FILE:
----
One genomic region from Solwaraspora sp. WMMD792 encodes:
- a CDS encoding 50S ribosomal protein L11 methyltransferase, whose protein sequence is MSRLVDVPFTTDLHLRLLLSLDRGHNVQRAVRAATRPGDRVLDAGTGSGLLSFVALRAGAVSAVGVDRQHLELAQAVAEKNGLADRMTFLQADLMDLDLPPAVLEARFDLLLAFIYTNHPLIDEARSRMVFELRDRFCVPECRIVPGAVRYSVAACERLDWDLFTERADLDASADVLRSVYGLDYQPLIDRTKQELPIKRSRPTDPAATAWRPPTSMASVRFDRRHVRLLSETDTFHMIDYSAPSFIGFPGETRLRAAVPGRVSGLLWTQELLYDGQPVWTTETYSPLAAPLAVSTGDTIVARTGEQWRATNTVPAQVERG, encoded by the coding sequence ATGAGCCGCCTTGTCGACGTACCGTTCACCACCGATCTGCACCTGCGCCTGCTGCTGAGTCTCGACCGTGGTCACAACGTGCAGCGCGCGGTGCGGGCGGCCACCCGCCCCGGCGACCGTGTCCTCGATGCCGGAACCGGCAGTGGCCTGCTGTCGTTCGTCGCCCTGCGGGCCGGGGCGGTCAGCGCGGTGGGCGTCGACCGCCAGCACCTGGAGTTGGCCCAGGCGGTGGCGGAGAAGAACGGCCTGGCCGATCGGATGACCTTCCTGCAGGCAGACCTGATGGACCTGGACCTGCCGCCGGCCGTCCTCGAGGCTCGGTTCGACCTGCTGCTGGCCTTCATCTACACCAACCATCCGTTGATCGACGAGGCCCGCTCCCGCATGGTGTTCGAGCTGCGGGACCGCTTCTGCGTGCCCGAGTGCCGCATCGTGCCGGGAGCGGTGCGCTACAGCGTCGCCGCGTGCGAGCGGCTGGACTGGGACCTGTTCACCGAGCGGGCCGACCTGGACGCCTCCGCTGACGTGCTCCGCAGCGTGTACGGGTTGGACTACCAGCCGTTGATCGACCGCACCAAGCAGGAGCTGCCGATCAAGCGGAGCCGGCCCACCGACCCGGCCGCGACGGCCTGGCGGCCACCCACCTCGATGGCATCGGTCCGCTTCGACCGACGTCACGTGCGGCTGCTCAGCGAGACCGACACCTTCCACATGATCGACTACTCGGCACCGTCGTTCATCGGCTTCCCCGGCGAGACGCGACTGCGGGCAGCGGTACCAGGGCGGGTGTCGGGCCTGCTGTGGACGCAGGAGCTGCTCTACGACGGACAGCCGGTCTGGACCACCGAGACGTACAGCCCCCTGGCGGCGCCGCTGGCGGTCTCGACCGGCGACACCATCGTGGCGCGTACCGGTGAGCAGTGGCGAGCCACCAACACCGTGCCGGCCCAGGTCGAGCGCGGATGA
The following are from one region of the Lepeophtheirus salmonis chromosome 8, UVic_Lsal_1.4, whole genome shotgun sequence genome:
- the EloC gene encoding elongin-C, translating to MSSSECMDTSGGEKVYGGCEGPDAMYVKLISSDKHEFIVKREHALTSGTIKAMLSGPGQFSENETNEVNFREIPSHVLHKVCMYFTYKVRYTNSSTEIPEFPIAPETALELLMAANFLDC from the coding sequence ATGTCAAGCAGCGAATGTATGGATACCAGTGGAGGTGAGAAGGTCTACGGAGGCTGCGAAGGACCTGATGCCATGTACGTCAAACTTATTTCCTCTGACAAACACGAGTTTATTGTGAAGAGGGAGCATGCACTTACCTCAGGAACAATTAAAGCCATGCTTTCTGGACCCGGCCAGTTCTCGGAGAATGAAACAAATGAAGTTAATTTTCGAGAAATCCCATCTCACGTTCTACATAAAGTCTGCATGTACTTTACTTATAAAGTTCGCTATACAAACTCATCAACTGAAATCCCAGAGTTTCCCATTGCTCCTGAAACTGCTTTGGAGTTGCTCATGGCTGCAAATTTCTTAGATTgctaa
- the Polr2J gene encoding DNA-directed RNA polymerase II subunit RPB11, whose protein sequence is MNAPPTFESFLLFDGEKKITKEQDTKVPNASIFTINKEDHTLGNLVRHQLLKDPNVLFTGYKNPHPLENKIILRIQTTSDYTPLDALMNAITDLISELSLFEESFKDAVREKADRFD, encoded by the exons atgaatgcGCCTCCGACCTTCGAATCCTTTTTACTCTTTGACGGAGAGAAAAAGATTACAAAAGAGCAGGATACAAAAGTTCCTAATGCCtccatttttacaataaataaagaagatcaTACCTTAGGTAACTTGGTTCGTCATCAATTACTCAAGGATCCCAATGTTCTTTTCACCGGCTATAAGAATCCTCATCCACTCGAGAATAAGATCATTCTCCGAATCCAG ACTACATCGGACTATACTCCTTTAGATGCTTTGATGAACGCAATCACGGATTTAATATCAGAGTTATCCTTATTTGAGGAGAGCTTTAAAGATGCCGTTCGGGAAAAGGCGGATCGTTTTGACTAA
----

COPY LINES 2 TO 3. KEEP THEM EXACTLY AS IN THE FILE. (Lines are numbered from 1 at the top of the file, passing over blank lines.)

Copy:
- a CDS encoding 50S ribosomal protein L11 methyltransferase, whose protein sequence is MSRLVDVPFTTDLHLRLLLSLDRGHNVQRAVRAATRPGDRVLDAGTGSGLLSFVALRAGAVSAVGVDRQHLELAQAVAEKNGLADRMTFLQADLMDLDLPPAVLEARFDLLLAFIYTNHPLIDEARSRMVFELRDRFCVPECRIVPGAVRYSVAACERLDWDLFTERADLDASADVLRSVYGLDYQPLIDRTKQELPIKRSRPTDPAATAWRPPTSMASVRFDRRHVRLLSETDTFHMIDYSAPSFIGFPGETRLRAAVPGRVSGLLWTQELLYDGQPVWTTETYSPLAAPLAVSTGDTIVARTGEQWRATNTVPAQVERG, encoded by the coding sequence ATGAGCCGCCTTGTCGACGTACCGTTCACCACCGATCTGCACCTGCGCCTGCTGCTGAGTCTCGACCGTGGTCACAACGTGCAGCGCGCGGTGCGGGCGGCCACCCGCCCCGGCGACCGTGTCCTCGATGCCGGAACCGGCAGTGGCCTGCTGTCGTTCGTCGCCCTGCGGGCCGGGGCGGTCAGCGCGGTGGGCGTCGACCGCCAGCACCTGGAGTTGGCCCAGGCGGTGGCGGAGAAGAACGGCCTGGCCGATCGGATGACCTTCCTGCAGGCAGACCTGATGGACCTGGACCTGCCGCCGGCCGTCCTCGAGGCTCGGTTCGACCTGCTGCTGGCCTTCATCTACACCAACCATCCGTTGATCGACGAGGCCCGCTCCCGCATGGTGTTCGAGCTGCGGGACCGCTTCTGCGTGCCCGAGTGCCGCATCGTGCCGGGAGCGGTGCGCTACAGCGTCGCCGCGTGCGAGCGGCTGGACTGGGACCTGTTCACCGAGCGGGCCGACCTGGACGCCTCCGCTGACGTGCTCCGCAGCGTGTACGGGTTGGACTACCAGCCGTTGATCGACCGCACCAAGCAGGAGCTGCCGATCAAGCGGAGCCGGCCCACCGACCCGGCCGCGACGGCCTGGCGGCCACCCACCTCGATGGCATCGGTCCGCTTCGACCGACGTCACGTGCGGCTGCTCAGCGAGACCGACACCTTCCACATGATCGACTACTCGGCACCGTCGTTCATCGGCTTCCCCGGCGAGACGCGACTGCGGGCAGCGGTACCAGGGCGGGTGTCGGGCCTGCTGTGGACGCAGGAGCTGCTCTACGACGGACAGCCGGTCTGGACCACCGAGACGTACAGCCCCCTGGCGGCGCCGCTGGCGGTCTCGACCGGCGACACCATCGTGGCGCGTACCGGTGAGCAGTGGCGAGCCACCAACACCGTGCCGGCCCAGGTCGAGCGCGGATGA
The following are from one region of the Lepeophtheirus salmonis chromosome 8, UVic_Lsal_1.4, whole genome shotgun sequence genome: